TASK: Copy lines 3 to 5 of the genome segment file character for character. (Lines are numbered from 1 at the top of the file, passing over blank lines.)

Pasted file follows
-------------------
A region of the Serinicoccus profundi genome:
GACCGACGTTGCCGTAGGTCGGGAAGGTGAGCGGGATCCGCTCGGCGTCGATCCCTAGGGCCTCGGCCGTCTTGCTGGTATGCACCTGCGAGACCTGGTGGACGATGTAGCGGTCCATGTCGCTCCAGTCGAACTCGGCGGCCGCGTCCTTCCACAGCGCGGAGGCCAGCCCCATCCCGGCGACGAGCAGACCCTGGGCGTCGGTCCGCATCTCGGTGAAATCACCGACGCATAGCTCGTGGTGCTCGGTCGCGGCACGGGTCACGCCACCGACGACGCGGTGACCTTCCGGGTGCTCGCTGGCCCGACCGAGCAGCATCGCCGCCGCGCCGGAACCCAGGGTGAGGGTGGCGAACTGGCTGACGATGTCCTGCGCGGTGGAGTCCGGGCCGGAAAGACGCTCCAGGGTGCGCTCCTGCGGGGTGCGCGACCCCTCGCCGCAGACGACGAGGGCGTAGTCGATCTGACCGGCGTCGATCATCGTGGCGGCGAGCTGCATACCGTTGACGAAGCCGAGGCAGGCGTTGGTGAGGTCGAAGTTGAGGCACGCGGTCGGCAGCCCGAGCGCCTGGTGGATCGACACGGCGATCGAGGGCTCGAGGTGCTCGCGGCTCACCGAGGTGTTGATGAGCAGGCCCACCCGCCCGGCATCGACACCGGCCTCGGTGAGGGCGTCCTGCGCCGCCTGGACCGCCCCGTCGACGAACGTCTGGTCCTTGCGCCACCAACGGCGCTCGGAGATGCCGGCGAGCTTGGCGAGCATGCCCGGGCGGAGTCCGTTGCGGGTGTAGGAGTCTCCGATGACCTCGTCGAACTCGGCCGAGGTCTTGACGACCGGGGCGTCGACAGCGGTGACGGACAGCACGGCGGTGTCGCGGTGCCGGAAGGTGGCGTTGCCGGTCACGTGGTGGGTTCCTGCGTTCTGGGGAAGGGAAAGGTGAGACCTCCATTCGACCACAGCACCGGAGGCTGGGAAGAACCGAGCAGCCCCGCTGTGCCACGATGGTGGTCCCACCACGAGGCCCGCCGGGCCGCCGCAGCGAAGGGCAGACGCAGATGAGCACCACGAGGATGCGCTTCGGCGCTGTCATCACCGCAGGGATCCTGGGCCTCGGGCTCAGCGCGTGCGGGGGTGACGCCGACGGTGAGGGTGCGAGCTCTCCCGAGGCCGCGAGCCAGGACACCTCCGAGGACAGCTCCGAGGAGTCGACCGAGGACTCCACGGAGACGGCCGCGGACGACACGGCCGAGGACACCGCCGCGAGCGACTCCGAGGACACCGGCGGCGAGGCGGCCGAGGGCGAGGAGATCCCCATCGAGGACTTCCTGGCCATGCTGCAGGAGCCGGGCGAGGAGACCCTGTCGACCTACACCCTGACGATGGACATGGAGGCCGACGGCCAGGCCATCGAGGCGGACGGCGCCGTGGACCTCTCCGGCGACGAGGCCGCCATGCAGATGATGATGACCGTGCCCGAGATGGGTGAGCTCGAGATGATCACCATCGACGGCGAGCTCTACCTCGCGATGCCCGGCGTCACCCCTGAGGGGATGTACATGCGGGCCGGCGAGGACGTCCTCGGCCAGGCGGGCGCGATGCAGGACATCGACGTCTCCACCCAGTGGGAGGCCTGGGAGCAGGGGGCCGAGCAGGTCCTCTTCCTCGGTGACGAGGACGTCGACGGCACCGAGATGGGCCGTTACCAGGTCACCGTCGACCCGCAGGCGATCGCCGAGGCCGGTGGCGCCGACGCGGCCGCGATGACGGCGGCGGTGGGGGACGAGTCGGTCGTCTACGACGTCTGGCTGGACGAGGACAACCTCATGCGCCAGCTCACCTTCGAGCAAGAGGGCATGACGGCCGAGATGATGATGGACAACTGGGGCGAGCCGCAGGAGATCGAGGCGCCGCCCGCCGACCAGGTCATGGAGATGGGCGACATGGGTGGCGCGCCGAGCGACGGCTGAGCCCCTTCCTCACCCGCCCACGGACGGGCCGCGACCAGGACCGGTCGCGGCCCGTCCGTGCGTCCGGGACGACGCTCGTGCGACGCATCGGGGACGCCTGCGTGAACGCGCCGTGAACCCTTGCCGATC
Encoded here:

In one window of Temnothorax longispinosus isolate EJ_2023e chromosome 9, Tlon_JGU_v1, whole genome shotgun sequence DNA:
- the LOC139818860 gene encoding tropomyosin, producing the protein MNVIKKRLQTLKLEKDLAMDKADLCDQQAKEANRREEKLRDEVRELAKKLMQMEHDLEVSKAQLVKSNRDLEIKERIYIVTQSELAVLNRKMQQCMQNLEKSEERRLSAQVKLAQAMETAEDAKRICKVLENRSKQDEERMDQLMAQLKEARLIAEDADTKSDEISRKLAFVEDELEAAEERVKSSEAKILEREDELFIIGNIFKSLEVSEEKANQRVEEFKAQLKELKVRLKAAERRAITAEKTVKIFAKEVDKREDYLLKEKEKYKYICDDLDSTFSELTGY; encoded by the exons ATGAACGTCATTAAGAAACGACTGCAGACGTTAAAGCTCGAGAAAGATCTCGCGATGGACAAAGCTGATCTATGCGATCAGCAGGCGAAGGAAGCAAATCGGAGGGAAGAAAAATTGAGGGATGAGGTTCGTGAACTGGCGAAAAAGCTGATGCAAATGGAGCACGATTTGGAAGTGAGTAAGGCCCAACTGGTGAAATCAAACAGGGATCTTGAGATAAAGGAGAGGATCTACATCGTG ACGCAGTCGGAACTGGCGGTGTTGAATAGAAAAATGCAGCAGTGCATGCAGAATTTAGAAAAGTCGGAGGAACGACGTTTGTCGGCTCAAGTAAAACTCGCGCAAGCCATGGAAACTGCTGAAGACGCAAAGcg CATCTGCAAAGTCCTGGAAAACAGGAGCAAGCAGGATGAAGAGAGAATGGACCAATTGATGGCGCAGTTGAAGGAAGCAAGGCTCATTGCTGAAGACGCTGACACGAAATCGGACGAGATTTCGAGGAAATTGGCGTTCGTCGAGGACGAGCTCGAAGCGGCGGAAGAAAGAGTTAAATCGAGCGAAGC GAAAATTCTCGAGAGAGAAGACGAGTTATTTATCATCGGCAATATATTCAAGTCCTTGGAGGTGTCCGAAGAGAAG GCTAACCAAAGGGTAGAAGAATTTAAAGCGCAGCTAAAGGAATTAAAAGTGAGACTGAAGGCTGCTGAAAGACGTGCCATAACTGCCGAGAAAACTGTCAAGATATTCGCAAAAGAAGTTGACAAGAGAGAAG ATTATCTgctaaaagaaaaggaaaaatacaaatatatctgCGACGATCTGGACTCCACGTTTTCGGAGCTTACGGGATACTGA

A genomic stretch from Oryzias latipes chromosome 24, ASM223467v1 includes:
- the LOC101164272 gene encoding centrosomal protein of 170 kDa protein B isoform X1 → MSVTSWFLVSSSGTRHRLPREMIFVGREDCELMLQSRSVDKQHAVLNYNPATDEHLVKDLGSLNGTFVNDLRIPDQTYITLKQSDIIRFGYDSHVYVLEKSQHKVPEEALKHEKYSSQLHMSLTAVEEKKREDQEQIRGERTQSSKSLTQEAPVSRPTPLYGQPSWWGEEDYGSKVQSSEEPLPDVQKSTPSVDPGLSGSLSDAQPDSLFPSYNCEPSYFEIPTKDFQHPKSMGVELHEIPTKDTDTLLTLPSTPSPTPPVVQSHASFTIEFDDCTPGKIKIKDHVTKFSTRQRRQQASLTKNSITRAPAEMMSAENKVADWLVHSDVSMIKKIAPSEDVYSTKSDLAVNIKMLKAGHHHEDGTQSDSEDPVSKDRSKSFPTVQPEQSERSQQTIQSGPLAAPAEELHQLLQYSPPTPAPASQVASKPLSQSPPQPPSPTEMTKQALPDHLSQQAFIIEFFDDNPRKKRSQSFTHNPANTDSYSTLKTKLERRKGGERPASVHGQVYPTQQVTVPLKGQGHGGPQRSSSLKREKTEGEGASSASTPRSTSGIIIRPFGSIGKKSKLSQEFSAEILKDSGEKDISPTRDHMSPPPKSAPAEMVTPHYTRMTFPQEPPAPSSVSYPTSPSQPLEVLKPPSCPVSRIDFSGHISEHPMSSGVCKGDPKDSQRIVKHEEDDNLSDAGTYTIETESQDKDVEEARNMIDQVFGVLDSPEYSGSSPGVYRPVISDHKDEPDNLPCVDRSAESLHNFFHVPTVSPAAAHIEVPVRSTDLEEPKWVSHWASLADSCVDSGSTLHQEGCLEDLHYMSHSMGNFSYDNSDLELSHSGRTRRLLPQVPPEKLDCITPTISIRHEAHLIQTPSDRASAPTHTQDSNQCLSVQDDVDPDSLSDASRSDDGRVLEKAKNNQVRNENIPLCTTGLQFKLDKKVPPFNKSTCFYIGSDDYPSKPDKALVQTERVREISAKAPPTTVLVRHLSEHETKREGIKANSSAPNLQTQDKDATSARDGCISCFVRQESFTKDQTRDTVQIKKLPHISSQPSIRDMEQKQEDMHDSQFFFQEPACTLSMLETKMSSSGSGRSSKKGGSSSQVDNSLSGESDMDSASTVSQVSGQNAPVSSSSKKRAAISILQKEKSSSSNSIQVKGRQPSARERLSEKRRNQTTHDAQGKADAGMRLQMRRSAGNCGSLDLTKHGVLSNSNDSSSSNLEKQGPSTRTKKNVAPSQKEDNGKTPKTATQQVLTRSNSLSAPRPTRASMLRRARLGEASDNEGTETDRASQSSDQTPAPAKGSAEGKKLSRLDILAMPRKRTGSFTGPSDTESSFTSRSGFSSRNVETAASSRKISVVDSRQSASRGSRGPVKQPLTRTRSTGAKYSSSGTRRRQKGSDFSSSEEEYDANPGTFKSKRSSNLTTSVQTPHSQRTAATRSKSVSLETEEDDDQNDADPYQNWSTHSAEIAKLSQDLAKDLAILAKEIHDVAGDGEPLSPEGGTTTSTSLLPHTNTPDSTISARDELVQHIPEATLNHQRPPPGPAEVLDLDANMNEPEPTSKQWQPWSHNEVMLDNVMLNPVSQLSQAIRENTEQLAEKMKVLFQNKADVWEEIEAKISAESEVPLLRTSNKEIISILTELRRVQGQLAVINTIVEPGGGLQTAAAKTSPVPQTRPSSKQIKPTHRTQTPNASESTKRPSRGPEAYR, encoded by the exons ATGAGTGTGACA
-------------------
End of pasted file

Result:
Encoded here:

In one window of Temnothorax longispinosus isolate EJ_2023e chromosome 9, Tlon_JGU_v1, whole genome shotgun sequence DNA:
- the LOC139818860 gene encoding tropomyosin, producing the protein MNVIKKRLQTLKLEKDLAMDKADLCDQQAKEANRREEKLRDEVRELAKKLMQMEHDLEVSKAQLVKSNRDLEIKERIYIVTQSELAVLNRKMQQCMQNLEKSEERRLSAQVKLAQAMETAEDAKRICKVLENRSKQDEERMDQLMAQLKEARLIAEDADTKSDEISRKLAFVEDELEAAEERVKSSEAKILEREDELFIIGNIFKSLEVSEEKANQRVEEFKAQLKELKVRLKAAERRAITAEKTVKIFAKEVDKREDYLLKEKEKYKYICDDLDSTFSELTGY; encoded by the exons ATGAACGTCATTAAGAAACGACTGCAGACGTTAAAGCTCGAGAAAGATCTCGCGATGGACAAAGCTGATCTATGCGATCAGCAGGCGAAGGAAGCAAATCGGAGGGAAGAAAAATTGAGGGATGAGGTTCGTGAACTGGCGAAAAAGCTGATGCAAATGGAGCACGATTTGGAAGTGAGTAAGGCCCAACTGGTGAAATCAAACAGGGATCTTGAGATAAAGGAGAGGATCTACATCGTG ACGCAGTCGGAACTGGCGGTGTTGAATAGAAAAATGCAGCAGTGCATGCAGAATTTAGAAAAGTCGGAGGAACGACGTTTGTCGGCTCAAGTAAAACTCGCGCAAGCCATGGAAACTGCTGAAGACGCAAAGcg CATCTGCAAAGTCCTGGAAAACAGGAGCAAGCAGGATGAAGAGAGAATGGACCAATTGATGGCGCAGTTGAAGGAAGCAAGGCTCATTGCTGAAGACGCTGACACGAAATCGGACGAGATTTCGAGGAAATTGGCGTTCGTCGAGGACGAGCTCGAAGCGGCGGAAGAAAGAGTTAAATCGAGCGAAGC GAAAATTCTCGAGAGAGAAGACGAGTTATTTATCATCGGCAATATATTCAAGTCCTTGGAGGTGTCCGAAGAGAAG GCTAACCAAAGGGTAGAAGAATTTAAAGCGCAGCTAAAGGAATTAAAAGTGAGACTGAAGGCTGCTGAAAGACGTGCCATAACTGCCGAGAAAACTGTCAAGATATTCGCAAAAGAAGTTGACAAGAGAGAAG ATTATCTgctaaaagaaaaggaaaaatacaaatatatctgCGACGATCTGGACTCCACGTTTTCGGAGCTTACGGGATACTGA